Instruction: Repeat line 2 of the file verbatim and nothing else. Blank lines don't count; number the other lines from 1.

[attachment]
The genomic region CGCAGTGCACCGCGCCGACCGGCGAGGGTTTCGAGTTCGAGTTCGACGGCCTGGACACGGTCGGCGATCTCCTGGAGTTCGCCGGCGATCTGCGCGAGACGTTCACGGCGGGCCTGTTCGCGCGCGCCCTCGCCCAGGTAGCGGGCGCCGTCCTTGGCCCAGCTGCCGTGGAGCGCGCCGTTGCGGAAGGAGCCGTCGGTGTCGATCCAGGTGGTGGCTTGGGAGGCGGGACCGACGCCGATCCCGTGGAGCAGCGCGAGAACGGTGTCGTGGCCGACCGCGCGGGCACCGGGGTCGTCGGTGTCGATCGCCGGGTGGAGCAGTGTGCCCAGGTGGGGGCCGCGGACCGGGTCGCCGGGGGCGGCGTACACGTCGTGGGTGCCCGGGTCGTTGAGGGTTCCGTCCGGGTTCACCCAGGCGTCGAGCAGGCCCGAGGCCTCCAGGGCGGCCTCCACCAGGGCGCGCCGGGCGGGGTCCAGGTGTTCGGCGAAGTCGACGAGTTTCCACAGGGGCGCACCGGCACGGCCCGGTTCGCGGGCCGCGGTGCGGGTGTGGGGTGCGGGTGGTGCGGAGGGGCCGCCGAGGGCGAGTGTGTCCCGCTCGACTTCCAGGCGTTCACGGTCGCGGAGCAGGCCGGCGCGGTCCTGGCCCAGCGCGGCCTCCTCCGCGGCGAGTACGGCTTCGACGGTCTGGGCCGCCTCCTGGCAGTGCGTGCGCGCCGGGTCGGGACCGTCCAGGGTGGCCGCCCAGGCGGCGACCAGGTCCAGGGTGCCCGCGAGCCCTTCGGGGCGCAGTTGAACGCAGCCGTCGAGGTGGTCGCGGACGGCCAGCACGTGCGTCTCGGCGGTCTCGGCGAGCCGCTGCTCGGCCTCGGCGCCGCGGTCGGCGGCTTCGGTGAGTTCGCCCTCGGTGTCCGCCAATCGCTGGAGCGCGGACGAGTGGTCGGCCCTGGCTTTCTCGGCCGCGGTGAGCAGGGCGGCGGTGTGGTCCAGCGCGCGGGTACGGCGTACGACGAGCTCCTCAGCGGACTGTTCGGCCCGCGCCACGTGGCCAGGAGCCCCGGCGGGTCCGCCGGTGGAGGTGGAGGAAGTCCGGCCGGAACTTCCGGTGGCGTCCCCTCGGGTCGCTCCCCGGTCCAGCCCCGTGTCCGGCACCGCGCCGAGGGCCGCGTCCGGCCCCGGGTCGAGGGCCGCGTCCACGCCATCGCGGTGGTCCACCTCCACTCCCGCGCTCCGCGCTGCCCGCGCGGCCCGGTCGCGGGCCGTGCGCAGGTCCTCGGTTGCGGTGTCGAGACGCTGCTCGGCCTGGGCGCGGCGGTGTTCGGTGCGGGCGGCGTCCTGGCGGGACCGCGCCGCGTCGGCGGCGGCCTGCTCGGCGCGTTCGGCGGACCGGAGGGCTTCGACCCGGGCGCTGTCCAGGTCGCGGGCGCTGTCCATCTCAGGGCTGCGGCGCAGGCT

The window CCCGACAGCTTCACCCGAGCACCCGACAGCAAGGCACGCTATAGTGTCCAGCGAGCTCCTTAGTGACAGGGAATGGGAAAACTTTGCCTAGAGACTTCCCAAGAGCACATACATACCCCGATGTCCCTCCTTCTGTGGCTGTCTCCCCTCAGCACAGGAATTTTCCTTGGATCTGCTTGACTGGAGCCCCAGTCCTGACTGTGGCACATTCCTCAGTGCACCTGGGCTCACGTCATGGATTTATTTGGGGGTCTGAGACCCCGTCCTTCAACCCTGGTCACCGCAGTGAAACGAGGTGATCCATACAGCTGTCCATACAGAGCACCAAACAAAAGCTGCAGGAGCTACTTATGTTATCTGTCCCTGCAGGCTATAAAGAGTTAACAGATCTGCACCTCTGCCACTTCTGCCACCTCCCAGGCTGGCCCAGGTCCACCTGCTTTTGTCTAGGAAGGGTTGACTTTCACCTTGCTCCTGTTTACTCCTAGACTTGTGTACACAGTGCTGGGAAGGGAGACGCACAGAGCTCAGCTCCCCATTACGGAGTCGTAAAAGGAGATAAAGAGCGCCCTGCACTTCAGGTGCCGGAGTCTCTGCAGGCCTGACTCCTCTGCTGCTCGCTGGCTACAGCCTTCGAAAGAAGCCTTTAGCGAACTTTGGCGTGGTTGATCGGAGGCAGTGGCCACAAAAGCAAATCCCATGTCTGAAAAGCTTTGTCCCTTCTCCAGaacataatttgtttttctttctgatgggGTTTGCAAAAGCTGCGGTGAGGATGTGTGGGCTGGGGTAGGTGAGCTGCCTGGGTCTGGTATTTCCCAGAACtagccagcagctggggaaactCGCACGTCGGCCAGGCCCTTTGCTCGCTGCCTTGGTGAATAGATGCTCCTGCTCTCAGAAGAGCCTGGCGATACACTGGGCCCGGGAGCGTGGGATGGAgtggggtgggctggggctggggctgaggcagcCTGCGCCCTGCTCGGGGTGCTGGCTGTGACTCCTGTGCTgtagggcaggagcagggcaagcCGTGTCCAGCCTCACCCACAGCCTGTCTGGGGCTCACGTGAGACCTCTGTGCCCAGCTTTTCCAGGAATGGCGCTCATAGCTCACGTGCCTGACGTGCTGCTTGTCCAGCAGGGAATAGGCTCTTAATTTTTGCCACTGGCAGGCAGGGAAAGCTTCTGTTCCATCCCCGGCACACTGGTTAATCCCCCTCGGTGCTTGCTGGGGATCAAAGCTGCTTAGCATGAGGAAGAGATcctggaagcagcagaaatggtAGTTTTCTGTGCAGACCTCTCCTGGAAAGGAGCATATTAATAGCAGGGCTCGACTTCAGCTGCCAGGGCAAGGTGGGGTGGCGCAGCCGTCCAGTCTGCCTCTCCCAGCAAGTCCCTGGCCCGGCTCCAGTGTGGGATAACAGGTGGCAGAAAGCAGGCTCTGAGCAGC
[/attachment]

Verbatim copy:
The window CCCGACAGCTTCACCCGAGCACCCGACAGCAAGGCACGCTATAGTGTCCAGCGAGCTCCTTAGTGACAGGGAATGGGAAAACTTTGCCTAGAGACTTCCCAAGAGCACATACATACCCCGATGTCCCTCCTTCTGTGGCTGTCTCCCCTCAGCACAGGAATTTTCCTTGGATCTGCTTGACTGGAGCCCCAGTCCTGACTGTGGCACATTCCTCAGTGCACCTGGGCTCACGTCATGGATTTATTTGGGGGTCTGAGACCCCGTCCTTCAACCCTGGTCACCGCAGTGAAACGAGGTGATCCATACAGCTGTCCATACAGAGCACCAAACAAAAGCTGCAGGAGCTACTTATGTTATCTGTCCCTGCAGGCTATAAAGAGTTAACAGATCTGCACCTCTGCCACTTCTGCCACCTCCCAGGCTGGCCCAGGTCCACCTGCTTTTGTCTAGGAAGGGTTGACTTTCACCTTGCTCCTGTTTACTCCTAGACTTGTGTACACAGTGCTGGGAAGGGAGACGCACAGAGCTCAGCTCCCCATTACGGAGTCGTAAAAGGAGATAAAGAGCGCCCTGCACTTCAGGTGCCGGAGTCTCTGCAGGCCTGACTCCTCTGCTGCTCGCTGGCTACAGCCTTCGAAAGAAGCCTTTAGCGAACTTTGGCGTGGTTGATCGGAGGCAGTGGCCACAAAAGCAAATCCCATGTCTGAAAAGCTTTGTCCCTTCTCCAGaacataatttgtttttctttctgatgggGTTTGCAAAAGCTGCGGTGAGGATGTGTGGGCTGGGGTAGGTGAGCTGCCTGGGTCTGGTATTTCCCAGAACtagccagcagctggggaaactCGCACGTCGGCCAGGCCCTTTGCTCGCTGCCTTGGTGAATAGATGCTCCTGCTCTCAGAAGAGCCTGGCGATACACTGGGCCCGGGAGCGTGGGATGGAgtggggtgggctggggctggggctgaggcagcCTGCGCCCTGCTCGGGGTGCTGGCTGTGACTCCTGTGCTgtagggcaggagcagggcaagcCGTGTCCAGCCTCACCCACAGCCTGTCTGGGGCTCACGTGAGACCTCTGTGCCCAGCTTTTCCAGGAATGGCGCTCATAGCTCACGTGCCTGACGTGCTGCTTGTCCAGCAGGGAATAGGCTCTTAATTTTTGCCACTGGCAGGCAGGGAAAGCTTCTGTTCCATCCCCGGCACACTGGTTAATCCCCCTCGGTGCTTGCTGGGGATCAAAGCTGCTTAGCATGAGGAAGAGATcctggaagcagcagaaatggtAGTTTTCTGTGCAGACCTCTCCTGGAAAGGAGCATATTAATAGCAGGGCTCGACTTCAGCTGCCAGGGCAAGGTGGGGTGGCGCAGCCGTCCAGTCTGCCTCTCCCAGCAAGTCCCTGGCCCGGCTCCAGTGTGGGATAACAGGTGGCAGAAAGCAGGCTCTGAGCAGC